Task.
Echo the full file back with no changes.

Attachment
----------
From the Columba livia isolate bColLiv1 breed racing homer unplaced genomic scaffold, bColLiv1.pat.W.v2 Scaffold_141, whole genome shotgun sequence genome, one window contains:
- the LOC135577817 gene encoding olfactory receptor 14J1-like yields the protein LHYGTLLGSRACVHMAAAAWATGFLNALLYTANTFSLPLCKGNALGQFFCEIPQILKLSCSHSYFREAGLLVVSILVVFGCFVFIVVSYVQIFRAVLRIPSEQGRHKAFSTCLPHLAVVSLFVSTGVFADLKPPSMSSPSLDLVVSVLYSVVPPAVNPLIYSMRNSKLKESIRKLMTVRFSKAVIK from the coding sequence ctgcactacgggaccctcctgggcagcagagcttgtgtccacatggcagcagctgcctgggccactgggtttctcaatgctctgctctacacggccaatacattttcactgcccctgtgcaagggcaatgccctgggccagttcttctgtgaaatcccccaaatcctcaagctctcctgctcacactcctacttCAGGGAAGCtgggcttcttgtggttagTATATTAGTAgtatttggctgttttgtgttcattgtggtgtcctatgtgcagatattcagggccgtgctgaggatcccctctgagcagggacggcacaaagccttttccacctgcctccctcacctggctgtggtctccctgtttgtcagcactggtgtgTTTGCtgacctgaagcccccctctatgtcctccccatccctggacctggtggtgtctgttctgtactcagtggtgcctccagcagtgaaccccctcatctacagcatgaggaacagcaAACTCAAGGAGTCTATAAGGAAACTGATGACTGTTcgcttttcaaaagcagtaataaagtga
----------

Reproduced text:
From the Columba livia isolate bColLiv1 breed racing homer unplaced genomic scaffold, bColLiv1.pat.W.v2 Scaffold_141, whole genome shotgun sequence genome, one window contains:
- the LOC135577817 gene encoding olfactory receptor 14J1-like yields the protein LHYGTLLGSRACVHMAAAAWATGFLNALLYTANTFSLPLCKGNALGQFFCEIPQILKLSCSHSYFREAGLLVVSILVVFGCFVFIVVSYVQIFRAVLRIPSEQGRHKAFSTCLPHLAVVSLFVSTGVFADLKPPSMSSPSLDLVVSVLYSVVPPAVNPLIYSMRNSKLKESIRKLMTVRFSKAVIK from the coding sequence ctgcactacgggaccctcctgggcagcagagcttgtgtccacatggcagcagctgcctgggccactgggtttctcaatgctctgctctacacggccaatacattttcactgcccctgtgcaagggcaatgccctgggccagttcttctgtgaaatcccccaaatcctcaagctctcctgctcacactcctacttCAGGGAAGCtgggcttcttgtggttagTATATTAGTAgtatttggctgttttgtgttcattgtggtgtcctatgtgcagatattcagggccgtgctgaggatcccctctgagcagggacggcacaaagccttttccacctgcctccctcacctggctgtggtctccctgtttgtcagcactggtgtgTTTGCtgacctgaagcccccctctatgtcctccccatccctggacctggtggtgtctgttctgtactcagtggtgcctccagcagtgaaccccctcatctacagcatgaggaacagcaAACTCAAGGAGTCTATAAGGAAACTGATGACTGTTcgcttttcaaaagcagtaataaagtga